Tips For Getting Through Respiratory Illness Season with UPHS – Bell DNP Christie Ferrari
November 16, 2023
Germs that cause common respiratory illnesses are circulating. Unfortunately, they’re widespread and oftentimes unavoidable. While many can expect to encounter an illness or two during the winter months—peak season for respiratory infections—there are steps you can take to protect yourself, your family and your community and even speed up your recovery time.
UP Health System – Bell | Family Medicine Nurse Practitioner Christie Ferrari shared some helpful information and tips for staying safe and healthy this year.
Q: What are the top circulating respiratory illnesses this time of year and what symptoms should be expected?
A: Some of the more common respiratory illnesses we are seeing are typical common cold, Influenza, Respiratory Syncytial Virus (RSV), and COVID-19. The most common symptoms include runny nose, fever, chills, body aches, nasal congestion, and a cough, which can range from mild to severe.
Q: What can people do to prevent illness or serious complications?
A: The best things you can do to prevent illness are to wash your hands, stay home if you are sick, get adequate rest, and stay hydrated.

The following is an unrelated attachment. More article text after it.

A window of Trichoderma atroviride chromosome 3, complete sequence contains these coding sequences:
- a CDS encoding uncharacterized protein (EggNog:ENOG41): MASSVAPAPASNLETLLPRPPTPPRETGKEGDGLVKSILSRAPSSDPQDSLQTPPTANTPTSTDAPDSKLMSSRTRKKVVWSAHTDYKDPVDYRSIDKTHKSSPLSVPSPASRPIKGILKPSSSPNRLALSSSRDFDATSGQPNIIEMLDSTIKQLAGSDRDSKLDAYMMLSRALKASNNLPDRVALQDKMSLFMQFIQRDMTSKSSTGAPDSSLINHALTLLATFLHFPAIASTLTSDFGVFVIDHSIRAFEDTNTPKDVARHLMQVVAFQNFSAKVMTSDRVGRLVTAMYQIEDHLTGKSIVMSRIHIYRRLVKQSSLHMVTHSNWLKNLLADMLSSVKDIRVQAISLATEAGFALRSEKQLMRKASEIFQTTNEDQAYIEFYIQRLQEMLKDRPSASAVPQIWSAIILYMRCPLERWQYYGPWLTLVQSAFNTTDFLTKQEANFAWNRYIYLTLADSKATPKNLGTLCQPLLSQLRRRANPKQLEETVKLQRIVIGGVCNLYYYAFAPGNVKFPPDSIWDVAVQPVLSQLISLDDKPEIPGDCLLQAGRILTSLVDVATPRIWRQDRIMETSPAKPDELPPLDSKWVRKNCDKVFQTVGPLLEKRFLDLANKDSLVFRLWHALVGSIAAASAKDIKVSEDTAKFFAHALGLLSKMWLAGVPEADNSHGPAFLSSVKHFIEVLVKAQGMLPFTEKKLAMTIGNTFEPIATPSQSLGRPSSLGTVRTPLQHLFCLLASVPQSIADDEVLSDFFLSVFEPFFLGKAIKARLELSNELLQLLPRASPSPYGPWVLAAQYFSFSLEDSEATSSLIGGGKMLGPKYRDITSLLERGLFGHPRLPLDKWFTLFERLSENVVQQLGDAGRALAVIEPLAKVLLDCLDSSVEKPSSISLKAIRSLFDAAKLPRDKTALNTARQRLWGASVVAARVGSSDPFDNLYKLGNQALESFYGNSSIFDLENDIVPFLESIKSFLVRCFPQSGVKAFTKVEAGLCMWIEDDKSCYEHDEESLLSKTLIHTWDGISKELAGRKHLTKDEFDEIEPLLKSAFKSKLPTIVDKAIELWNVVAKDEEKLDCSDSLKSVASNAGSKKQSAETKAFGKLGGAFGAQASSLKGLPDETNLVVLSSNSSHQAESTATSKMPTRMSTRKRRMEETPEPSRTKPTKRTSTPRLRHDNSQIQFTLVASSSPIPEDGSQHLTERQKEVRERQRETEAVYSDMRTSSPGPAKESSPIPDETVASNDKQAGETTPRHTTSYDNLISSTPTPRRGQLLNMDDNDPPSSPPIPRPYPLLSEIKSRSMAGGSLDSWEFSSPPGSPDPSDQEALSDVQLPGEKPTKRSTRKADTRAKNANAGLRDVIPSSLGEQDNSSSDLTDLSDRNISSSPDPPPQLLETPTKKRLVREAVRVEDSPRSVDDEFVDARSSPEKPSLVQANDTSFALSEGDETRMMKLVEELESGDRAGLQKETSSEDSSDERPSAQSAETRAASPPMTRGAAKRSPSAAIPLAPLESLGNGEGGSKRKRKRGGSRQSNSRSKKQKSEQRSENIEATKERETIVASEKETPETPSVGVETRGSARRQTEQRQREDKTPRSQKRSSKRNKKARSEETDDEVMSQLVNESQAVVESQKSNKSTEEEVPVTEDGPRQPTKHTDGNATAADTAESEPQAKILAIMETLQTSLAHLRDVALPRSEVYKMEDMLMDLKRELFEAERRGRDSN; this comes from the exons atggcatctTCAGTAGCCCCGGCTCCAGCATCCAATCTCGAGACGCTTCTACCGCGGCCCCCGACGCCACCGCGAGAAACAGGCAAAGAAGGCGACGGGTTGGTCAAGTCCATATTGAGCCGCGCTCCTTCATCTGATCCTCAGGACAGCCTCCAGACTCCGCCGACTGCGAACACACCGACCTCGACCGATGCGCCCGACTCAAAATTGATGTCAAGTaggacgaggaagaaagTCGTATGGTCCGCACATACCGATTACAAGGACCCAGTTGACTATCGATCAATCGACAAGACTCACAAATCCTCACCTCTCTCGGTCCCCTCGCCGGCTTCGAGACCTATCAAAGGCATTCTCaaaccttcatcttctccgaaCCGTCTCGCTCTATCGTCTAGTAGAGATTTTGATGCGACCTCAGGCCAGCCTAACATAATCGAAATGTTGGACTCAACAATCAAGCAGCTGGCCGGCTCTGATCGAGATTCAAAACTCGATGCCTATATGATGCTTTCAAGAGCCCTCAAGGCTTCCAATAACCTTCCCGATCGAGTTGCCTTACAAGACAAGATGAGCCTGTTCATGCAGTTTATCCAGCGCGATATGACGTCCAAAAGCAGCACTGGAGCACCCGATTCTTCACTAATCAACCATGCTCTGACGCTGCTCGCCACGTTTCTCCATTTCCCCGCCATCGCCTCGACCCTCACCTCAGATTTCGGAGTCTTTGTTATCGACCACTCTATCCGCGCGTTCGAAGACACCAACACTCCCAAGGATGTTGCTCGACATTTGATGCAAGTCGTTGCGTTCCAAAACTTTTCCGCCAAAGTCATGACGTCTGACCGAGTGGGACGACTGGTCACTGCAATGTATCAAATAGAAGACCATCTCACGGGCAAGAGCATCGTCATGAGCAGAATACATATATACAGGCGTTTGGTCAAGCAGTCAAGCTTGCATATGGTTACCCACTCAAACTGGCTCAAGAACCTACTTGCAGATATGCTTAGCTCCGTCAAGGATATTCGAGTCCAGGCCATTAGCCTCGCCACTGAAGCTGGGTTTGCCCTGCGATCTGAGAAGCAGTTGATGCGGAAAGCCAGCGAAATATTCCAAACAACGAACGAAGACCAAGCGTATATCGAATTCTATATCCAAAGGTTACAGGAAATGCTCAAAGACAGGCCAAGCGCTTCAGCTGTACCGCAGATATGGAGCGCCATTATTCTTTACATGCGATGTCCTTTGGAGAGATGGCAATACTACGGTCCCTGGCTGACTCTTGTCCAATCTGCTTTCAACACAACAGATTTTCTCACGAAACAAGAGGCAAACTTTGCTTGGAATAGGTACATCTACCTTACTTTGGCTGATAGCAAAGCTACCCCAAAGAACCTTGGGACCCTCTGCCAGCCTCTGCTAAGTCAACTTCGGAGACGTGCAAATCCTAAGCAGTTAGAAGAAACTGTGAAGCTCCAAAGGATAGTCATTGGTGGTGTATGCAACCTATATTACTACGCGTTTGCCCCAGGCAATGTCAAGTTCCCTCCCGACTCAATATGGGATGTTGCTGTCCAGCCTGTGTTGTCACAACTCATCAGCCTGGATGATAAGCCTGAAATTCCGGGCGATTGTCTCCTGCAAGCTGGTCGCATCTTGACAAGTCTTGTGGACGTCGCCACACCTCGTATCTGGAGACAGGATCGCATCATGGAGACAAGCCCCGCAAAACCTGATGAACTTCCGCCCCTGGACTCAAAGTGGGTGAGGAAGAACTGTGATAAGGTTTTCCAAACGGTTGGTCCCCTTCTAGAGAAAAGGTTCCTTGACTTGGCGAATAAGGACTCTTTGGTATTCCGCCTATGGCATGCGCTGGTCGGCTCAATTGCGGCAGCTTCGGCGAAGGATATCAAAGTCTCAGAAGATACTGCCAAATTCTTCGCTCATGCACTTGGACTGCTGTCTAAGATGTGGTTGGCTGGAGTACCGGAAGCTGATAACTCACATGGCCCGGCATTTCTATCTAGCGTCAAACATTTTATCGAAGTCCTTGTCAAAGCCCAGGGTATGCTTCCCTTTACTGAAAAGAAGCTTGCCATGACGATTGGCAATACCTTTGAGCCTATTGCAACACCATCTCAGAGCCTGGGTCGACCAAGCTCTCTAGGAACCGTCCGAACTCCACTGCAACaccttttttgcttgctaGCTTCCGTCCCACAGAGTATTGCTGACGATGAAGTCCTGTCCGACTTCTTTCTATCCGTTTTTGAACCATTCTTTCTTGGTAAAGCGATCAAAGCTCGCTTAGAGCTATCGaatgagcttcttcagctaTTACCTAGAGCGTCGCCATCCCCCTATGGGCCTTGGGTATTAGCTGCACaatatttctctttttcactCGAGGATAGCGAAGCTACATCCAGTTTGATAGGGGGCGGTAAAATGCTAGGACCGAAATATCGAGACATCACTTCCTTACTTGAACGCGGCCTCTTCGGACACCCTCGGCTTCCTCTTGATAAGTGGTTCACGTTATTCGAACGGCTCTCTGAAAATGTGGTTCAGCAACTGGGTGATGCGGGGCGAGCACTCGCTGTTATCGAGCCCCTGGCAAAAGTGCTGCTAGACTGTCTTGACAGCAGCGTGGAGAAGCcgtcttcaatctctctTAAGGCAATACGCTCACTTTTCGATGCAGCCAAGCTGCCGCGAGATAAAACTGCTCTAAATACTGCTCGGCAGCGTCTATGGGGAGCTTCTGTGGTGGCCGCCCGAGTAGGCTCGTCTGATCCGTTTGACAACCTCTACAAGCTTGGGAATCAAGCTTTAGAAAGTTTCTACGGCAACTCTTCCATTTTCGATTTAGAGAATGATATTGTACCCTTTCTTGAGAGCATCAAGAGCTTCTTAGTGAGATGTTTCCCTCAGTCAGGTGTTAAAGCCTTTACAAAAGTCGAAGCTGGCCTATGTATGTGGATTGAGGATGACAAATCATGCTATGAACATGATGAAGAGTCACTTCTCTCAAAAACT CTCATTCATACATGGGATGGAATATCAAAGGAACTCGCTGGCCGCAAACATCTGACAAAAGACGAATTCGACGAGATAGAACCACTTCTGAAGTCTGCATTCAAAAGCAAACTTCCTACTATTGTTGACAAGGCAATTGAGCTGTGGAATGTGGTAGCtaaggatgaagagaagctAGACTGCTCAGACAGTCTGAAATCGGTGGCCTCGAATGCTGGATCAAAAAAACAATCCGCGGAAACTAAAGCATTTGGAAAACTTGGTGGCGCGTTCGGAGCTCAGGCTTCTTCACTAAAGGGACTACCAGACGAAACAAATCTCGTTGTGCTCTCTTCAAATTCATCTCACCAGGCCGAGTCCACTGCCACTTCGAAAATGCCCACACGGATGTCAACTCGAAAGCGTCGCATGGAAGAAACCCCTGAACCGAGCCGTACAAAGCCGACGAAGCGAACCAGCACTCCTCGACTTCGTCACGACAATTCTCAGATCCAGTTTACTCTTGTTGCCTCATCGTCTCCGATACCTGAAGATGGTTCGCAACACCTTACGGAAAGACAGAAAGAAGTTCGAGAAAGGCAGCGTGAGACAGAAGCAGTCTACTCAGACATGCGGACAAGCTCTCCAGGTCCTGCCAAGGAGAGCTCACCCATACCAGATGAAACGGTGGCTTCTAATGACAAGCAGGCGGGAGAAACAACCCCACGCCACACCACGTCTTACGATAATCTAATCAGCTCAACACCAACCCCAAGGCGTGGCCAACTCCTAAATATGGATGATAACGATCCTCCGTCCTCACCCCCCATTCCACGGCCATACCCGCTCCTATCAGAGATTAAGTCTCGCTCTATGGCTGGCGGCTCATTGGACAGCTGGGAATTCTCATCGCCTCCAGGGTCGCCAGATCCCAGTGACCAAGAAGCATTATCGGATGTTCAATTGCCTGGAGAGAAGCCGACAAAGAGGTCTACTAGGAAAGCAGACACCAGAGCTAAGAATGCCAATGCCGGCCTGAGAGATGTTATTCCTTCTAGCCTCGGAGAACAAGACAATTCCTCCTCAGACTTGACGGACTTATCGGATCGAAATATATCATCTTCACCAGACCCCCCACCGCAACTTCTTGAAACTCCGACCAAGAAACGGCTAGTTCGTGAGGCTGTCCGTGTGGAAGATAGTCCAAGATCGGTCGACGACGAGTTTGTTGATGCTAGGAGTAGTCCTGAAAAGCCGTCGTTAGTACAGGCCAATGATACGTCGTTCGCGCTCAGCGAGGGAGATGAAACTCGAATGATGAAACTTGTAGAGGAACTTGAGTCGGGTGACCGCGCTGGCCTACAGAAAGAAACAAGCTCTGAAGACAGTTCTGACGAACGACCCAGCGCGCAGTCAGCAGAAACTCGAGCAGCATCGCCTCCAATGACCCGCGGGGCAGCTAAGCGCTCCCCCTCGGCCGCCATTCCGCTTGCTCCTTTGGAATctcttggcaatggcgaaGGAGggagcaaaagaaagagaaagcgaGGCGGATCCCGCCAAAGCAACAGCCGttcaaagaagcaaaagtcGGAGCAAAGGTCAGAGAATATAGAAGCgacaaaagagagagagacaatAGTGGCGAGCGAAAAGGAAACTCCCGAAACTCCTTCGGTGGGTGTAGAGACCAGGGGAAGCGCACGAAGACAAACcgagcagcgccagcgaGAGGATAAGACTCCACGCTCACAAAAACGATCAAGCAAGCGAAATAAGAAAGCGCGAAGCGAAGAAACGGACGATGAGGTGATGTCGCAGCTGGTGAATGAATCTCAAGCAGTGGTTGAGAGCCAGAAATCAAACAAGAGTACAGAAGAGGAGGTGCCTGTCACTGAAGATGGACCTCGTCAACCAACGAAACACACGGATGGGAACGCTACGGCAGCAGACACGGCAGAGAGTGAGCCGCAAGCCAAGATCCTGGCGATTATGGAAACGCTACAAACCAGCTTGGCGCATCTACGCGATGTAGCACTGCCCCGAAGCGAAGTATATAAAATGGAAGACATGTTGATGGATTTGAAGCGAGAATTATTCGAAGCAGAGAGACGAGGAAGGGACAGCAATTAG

Q: Any tips for strengthening the immune system going into peak season?
A: Taking vitamins such as zinc and vitamin C can help boost your immune system. Talking to your healthcare provider about appropriate vaccines that may help reduce illness is also important going into peak season such as the COVID booster, influenza vaccine, pneumonia vaccine, and the new RSV vaccine.
Q: If sick, what can be done to prevent the spread?
A: Most importantly, stay home and rest! Additional actions you can take would be to wash hands frequently (with soap and water for 20 seconds) avoid sharing food, cups or eating utensils with those in your household, cover your mouth and nose when coughing and sneezing, and disinfect your home and belongings—such as doorknobs, light switches, children’s toys, etc.
If you test positive for any illness or are showing active symptoms, stay home (or keep your child home) for at least 24 hours after the fever is gone, except for seeking medical care. For COVID-19, follow current guidelines for isolation to help prevent the spread in your community.
Although everyone is susceptible to illness, some individuals are at greater risk of developing complications from these viruses, including children younger than five years old, adults 65 and older, pregnant women, residents of nursing homes and other long-term care facilities, and those with certain medical conditions like asthma, heart disease, and blood disorders. Please take extra precautions around members of our most vulnerable populations.
If you have any questions or concerns during this year’s respiratory illness season, UP Health System is here to help. Visit our provider directory to get connected to the right care.